An SNCR system does not require a catalyst for NOx reduction. It operates within a boiler at a much higher temperature range. Urea, ammonia, or other nitrogenous compounds can be used as a starting reagent, without the need of a catalyst to promote chemical reduction of NOx to nitrogen and water vapor.

FIG. 6 illustrates one type of a power generation system 10 having an SCR section 26 located after economizer section 16. In accordance with one embodiment of the present invention, a portion or section (e.g., the last section) of catalyst 27 in SCR 26 is replaced with an ammonia destruction catalyst 27 a. The SCR is then operated with an excess of ammonia in order to improve the NOx performance. This system is ideal for application to SCR catalysts and SCR reactors that are used in the electric utility industry on high sulfur, low alkalinity coals. This system can also be used in conjunction with any other SCR and/or SNCR application where a means for maintaining NOx reduction capability is desired even as the catalyst activity degrades over time.

For example, if a system designed to achieve 90% NOx reduction with three equivalent sections of SCR catalyst, was modified to replace the last section with ammonia destruction catalyst 27 a, the flue gas residence time, τ, through the active deNOx catalyst would diminish by one third. With this reduced amount of catalyst the NOx removal efficiency would drop to 81% if the ammonia stoichiometry were adjusted to maintain the same 2 ppm ammonia slip. However, by simply raising the ammonia to NOx stoichiometry to 0.94, the efficiency would be restored to 90%. But the ammonia slip would rise to 6 ppm. Then, as the flue gas proceeds through ammonia destruction catalyst 27 a the ammonia slip would diminish as the ammonia is converted to nitrogen and water.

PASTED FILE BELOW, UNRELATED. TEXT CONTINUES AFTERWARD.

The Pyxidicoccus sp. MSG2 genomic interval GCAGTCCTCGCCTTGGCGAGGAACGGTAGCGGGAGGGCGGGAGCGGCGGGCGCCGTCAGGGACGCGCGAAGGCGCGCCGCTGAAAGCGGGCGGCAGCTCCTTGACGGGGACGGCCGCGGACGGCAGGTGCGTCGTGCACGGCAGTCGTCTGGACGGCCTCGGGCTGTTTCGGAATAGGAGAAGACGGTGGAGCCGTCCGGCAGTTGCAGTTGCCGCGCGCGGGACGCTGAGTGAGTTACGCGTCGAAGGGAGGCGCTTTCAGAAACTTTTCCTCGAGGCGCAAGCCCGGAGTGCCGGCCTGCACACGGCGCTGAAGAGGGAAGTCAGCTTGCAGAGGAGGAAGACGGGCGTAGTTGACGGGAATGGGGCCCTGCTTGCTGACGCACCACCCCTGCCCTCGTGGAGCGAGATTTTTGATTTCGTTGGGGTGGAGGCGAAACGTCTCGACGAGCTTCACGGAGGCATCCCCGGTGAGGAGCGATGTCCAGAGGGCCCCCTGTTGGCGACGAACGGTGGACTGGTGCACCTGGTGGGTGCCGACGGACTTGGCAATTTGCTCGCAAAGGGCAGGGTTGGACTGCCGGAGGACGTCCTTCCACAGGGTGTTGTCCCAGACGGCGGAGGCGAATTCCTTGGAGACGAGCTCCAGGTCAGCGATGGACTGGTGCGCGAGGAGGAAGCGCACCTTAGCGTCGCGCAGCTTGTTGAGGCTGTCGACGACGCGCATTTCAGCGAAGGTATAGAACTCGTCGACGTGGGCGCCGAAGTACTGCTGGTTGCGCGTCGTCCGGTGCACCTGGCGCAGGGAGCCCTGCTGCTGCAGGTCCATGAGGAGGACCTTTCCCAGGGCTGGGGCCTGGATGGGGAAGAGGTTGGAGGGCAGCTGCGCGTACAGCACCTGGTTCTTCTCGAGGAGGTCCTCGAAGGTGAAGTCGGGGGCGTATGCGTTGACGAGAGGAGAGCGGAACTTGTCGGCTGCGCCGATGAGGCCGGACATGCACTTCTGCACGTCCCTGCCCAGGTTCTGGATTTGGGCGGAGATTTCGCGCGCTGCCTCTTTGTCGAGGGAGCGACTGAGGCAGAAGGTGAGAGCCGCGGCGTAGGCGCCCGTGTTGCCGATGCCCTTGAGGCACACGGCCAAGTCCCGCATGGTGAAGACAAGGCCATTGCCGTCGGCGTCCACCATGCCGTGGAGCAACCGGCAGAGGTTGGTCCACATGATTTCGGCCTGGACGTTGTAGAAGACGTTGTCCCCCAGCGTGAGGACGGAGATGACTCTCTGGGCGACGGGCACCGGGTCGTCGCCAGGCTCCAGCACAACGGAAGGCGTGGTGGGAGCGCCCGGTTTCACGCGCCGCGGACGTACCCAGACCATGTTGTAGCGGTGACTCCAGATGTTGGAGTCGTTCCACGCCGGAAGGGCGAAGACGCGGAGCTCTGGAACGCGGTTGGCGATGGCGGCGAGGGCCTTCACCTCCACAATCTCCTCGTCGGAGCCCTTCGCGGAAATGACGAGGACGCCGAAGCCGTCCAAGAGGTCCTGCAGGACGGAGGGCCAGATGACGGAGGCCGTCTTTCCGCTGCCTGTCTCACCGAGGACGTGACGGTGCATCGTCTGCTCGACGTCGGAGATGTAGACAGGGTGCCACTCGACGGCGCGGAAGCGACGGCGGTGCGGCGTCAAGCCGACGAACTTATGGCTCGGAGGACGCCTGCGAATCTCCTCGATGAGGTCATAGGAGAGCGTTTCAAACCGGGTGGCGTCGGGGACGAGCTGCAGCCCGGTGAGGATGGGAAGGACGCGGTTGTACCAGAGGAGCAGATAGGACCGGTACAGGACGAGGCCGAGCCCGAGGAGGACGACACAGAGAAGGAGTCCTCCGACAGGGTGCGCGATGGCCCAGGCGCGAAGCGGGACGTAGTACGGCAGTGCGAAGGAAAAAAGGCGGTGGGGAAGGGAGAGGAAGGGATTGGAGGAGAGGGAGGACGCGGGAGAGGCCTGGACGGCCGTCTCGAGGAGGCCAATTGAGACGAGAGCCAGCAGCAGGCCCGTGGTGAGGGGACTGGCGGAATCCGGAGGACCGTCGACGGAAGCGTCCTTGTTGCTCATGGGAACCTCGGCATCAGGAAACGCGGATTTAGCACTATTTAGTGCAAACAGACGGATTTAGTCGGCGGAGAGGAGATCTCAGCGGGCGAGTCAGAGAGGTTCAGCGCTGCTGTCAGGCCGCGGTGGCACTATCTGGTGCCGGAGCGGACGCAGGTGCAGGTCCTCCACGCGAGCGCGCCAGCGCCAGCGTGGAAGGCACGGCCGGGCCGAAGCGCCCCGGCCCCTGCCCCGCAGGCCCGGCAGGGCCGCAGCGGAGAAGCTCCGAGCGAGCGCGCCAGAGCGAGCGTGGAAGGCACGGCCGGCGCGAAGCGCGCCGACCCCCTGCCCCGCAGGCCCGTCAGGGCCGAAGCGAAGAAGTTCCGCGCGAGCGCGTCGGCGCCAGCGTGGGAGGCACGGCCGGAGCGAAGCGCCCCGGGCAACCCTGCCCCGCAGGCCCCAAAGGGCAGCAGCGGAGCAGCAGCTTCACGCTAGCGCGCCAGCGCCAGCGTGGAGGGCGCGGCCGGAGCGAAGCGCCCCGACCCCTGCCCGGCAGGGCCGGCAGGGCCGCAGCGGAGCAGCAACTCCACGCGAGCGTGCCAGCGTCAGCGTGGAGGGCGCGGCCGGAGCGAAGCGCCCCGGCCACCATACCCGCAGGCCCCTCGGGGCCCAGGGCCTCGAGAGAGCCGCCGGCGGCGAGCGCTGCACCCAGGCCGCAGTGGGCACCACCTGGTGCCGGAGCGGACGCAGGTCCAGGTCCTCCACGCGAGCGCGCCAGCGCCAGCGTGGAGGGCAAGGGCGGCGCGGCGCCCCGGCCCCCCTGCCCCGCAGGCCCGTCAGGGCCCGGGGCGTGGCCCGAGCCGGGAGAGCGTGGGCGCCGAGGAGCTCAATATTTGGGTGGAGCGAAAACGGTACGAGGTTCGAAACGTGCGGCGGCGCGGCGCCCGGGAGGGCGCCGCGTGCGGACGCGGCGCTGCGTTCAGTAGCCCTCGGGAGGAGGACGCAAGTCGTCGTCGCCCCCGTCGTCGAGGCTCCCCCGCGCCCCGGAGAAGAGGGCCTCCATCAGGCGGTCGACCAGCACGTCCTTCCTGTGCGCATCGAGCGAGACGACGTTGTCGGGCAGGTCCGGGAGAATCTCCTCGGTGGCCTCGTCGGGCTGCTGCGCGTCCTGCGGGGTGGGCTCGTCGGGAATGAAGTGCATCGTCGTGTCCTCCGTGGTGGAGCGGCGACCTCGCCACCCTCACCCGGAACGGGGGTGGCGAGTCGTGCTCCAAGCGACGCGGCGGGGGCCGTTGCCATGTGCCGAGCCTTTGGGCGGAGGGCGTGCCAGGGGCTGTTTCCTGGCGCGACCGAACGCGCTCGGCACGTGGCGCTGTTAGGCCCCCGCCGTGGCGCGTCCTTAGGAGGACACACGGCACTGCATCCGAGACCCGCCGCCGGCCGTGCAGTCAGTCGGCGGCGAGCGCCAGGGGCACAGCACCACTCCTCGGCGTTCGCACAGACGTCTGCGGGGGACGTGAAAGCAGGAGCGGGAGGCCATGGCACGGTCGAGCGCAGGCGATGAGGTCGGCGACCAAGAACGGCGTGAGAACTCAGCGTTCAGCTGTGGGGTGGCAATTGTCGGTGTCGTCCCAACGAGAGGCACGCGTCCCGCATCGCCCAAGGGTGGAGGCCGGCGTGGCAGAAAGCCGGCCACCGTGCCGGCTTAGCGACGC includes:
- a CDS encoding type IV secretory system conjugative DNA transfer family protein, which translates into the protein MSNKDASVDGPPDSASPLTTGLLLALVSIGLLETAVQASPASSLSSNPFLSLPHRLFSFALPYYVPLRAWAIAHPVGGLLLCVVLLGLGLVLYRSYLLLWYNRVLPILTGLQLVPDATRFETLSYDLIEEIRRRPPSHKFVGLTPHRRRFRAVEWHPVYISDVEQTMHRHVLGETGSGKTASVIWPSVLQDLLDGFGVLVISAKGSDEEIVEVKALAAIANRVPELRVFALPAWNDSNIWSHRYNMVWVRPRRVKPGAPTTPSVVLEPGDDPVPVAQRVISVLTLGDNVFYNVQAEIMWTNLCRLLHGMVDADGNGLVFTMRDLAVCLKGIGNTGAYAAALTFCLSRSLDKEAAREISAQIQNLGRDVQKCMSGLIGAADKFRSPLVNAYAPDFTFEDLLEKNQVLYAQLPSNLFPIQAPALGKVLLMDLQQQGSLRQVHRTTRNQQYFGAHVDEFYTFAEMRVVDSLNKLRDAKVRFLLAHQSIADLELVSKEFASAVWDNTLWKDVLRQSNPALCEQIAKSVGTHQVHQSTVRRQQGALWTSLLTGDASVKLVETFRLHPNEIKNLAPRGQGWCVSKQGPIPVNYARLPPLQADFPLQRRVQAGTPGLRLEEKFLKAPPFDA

Alternatively, the ammonia stoichiometry could be increased to 1.01 and the efficiency would increase to 94%, while the ammonia slip would rise to 10 ppm without the ammonia destruction catalyst system. In this instance, the efficiency of the ammonia destruction catalyst would have to be at least 80% to limit ammonia slip to 2 ppm or less past the ammonia destruction catalyst.

The proportion of SCR volume allotted to ammonia destruction catalyst versus SCR catalyst can be optimized for each specific application. Accordingly, the present invention is not limited to any ratio of SCR catalyst 27 to ammonia destruction catalyst 27 a in an SCR.

By limiting the ammonia slip leaving the ammonia destruction catalyst, the potential for ammonium bisulfate fouling of downstream air heater 18 can be reduced while maximizing NOx reduction across the SCR.

Thus, the increase in the ammonia slip that occurs due to the increased use of ammonia relative to the increase in NOx removal efficiency is ameliorated through the use of an appropriately selected ammonia destruction catalyst.

FIG. 7 illustrates a power generation system 10 having an in-flue SCR section 30 and an SNCR section 28 that are used in combination to reduce unwanted NOx emissions. Furthermore, if desired, additional SCRs can be provided by catalyzing some of the elements of the heat transfer baskets (not shown) of air pre-heater 18 and also, if desired, by catalyzing sections (not shown) of electrostatic precipitator 20. Alternatively, SCR section 30 could be eliminated leaving just SNCR section 28.